The poll was conducted after Trump announced on Thursday that the United States would abandon the landmark agreement with 195 countries to slash carbon emissions and curb global warming. The Republican president, who had previously called climate change a “hoax” despite overwhelming evidence to the contrary, said he thought the pact would harm the U.S. economy without providing a tangible benefit.
The decision drew anger and condemnation from world leaders and business chiefs, many of them worried a U.S. exit would put the planet at risk and leave the United States behind in a global shift away from fossil fuels.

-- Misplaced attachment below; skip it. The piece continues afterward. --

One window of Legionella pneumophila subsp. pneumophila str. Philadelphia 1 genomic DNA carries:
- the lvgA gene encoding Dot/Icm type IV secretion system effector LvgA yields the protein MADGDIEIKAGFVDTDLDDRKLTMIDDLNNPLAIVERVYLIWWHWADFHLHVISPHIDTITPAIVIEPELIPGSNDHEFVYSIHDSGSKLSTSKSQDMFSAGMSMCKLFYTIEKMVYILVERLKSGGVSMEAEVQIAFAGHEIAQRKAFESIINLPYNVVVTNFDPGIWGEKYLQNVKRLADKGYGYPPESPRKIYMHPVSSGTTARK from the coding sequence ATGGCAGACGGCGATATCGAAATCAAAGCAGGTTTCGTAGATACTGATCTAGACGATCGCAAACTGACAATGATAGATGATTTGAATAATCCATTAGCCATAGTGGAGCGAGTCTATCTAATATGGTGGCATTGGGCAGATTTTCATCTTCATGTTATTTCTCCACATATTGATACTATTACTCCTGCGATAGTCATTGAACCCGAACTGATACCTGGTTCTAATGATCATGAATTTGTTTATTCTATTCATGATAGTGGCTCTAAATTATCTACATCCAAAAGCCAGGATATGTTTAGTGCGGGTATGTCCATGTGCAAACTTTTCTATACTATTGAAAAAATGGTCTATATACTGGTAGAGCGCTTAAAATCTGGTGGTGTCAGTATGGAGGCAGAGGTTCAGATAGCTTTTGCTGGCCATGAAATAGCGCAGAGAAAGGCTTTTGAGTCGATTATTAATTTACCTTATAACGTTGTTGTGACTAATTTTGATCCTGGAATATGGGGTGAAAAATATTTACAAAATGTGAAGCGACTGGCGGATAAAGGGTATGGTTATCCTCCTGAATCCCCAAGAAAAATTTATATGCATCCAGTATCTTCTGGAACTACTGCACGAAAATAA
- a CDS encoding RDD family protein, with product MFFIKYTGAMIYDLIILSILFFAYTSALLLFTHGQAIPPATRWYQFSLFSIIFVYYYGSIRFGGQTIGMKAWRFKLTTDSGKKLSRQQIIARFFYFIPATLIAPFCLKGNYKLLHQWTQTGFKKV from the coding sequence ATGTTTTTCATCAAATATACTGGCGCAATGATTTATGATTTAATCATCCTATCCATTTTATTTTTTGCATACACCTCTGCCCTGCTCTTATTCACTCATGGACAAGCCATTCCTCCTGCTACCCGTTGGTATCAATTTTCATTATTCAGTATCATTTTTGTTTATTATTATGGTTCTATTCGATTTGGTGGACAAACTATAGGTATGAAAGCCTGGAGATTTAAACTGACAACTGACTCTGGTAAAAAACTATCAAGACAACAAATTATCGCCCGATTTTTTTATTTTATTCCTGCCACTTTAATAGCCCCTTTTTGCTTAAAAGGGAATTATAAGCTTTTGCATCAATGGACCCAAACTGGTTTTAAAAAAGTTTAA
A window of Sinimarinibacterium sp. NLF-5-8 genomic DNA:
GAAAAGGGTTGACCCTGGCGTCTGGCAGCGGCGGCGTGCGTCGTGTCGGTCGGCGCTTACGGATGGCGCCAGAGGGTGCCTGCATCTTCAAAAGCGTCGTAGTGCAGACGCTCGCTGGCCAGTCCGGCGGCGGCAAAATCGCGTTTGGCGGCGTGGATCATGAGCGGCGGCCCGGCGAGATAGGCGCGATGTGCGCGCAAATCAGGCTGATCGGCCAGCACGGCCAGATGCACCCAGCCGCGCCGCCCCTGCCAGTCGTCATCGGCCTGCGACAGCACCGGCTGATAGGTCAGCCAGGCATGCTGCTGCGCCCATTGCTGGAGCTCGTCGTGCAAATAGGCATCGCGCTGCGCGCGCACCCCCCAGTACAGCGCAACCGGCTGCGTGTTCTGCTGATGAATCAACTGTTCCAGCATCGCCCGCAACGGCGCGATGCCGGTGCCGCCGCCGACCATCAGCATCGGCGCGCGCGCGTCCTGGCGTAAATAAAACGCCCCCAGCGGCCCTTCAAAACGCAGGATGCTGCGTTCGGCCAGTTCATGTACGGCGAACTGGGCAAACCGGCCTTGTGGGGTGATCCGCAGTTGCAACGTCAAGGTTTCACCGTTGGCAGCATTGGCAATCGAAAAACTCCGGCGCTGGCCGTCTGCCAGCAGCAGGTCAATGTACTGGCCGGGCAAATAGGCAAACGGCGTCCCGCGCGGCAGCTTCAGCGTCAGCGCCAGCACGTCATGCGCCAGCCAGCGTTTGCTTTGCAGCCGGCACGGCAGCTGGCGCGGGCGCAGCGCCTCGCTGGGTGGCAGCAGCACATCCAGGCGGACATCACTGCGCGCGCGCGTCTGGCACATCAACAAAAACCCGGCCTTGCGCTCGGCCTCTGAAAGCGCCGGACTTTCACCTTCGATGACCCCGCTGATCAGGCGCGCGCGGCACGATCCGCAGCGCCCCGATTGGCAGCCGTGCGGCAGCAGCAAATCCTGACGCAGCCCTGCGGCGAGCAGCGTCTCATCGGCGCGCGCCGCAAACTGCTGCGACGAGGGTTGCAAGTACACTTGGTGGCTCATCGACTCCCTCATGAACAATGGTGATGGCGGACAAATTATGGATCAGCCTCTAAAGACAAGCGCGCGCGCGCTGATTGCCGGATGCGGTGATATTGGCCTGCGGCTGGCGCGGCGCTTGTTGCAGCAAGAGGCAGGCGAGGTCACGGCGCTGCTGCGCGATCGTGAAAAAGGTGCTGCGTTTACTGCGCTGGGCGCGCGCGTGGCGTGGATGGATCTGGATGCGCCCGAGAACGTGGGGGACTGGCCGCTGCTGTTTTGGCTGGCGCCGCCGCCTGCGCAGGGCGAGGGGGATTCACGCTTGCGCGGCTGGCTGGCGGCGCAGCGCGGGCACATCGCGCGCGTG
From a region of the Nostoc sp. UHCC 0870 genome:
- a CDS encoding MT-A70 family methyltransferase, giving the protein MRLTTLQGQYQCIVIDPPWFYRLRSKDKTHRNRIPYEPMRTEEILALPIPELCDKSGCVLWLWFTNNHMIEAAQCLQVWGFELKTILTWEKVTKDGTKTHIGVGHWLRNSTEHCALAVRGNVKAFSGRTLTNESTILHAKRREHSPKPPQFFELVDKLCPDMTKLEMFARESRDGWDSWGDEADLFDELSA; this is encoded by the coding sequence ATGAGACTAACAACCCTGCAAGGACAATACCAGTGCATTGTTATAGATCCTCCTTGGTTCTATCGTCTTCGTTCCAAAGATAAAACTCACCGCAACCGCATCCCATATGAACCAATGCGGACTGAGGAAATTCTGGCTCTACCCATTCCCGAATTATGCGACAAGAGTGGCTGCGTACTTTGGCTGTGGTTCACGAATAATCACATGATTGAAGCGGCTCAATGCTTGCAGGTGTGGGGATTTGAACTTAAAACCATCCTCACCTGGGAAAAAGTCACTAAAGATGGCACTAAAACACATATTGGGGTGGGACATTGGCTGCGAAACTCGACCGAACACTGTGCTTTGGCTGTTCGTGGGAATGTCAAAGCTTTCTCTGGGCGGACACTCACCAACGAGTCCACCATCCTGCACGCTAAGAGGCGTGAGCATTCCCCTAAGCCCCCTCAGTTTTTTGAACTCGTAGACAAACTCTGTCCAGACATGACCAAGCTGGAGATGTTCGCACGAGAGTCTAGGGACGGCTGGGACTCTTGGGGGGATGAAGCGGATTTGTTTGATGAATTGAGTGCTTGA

The poll found the U.S. public split along party lines over the move to withdraw from the global climate pact, with most Republicans supporting it and most Democrats opposing it.
Overall, 38 percent agreed with Trump’s decision, 49 percent disagreed and 13 percent were undecided.
The poll also showed 50 percent of Americans believe global temperatures will rise faster as a result of the U.S. withdrawal from the climate deal, and 64 percent think U.S. relations with other countries will suffer.
The public was split over the decision’s economic impact, too, with 41 percent saying it will strengthen the economy and 44 percent saying it will not.
The Reuters/Ipsos poll was conducted online in English throughout the United States. It gathered responses from 1,398 Americans, including 459 Republicans and 635 Democrats. The poll has a credibility interval, a measure of accuracy, of 3 percentage points for the entire group and 5 percentage points for the Republicans and Democrats.